DCCA NEWS RELEASE: Legitimacy of Economic Impact Payment Debit Cards Arriving By MailPosted on Jan 26, 2021 in Latest News, Newsroom
HONOLULU – The state Department of Commerce and Consumer Affairs Office of Consumer Protection (OCP) reminds Hawaii residents of the possibility that their Economic Impact Payments (EIPs) may arrive in the mail by form of prepaid debit card, instead of by paper check or direct deposit.
Earlier this month, the U.S. government began issuing approximately 8 million EIPs by prepaid debit card via U.S. mail. The Internal Revenue Service stated that forms of payment in this second round may differ from what was received the first time. Thus, those that never received the debit card last year may possibly receive a card this time and should not accidentally discard it.
Activating the card requires providing private information, including the recipient’s Social Security number. Thus, those unaware may be skeptical of the unsolicited VISA debit card delivered in the mail.
“While consumers should always be vigilant before providing personal information to anyone offering or sending unexpected money in the mail or email, consumers can rest assured that these debit cards are not a scam,” said Stephen Levins, executive director of OCP. “In order to fully protect themselves, recipients should only call the number listed in the IRS instructions and refrain from divulging any information to anyone else.”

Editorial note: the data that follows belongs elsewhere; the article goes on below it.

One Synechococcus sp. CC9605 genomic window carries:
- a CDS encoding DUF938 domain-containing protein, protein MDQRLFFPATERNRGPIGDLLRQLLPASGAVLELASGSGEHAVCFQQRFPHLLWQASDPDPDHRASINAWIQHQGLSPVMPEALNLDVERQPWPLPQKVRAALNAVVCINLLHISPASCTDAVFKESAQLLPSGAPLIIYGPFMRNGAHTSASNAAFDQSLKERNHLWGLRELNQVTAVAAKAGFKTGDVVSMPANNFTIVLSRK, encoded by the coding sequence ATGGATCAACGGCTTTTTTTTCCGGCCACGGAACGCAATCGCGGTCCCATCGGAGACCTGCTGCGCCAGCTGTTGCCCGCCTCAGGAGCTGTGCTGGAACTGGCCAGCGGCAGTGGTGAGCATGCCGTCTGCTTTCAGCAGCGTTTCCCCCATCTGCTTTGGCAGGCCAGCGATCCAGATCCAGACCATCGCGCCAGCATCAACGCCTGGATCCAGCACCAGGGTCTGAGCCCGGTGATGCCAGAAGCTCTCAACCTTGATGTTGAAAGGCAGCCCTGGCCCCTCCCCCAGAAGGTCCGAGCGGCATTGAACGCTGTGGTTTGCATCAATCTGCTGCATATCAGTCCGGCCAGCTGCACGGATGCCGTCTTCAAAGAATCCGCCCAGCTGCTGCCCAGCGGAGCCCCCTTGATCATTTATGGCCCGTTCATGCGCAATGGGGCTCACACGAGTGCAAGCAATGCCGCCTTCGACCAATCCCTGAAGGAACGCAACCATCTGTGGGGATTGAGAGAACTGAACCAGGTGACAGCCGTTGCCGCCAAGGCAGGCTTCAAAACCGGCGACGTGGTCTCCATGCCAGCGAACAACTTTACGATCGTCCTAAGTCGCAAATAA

The card will have the words “VISA” and “DEBIT” on the front and the issuing bank, MetaBank, N.A., shown on the back. The envelope will display the U.S. Department of the Treasury seal.
Sample Photo Credit: U.S. Department of the Treasury
EIP Card recipients can make purchases, get cash from in-network ATMs, and transfer funds to their personal bank account without incurring any fees when following instructions included with the card. They can also check the card balance by phone, mobile app, or online. The card also provides consumer protections available to traditional bank account owners, including protections against fraud, loss, and other errors.
For more information about the EIP Card, consumers can visit: https://cca.hawaii.gov/ocp/eipcards/.
Consumer questions about Economic Impact Payments should be directed to the IRS: https://IRS.gov/EIP.
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Department of Commerce and Consumer Affairs
Email: [email protected]
Phone: (808) 586-7582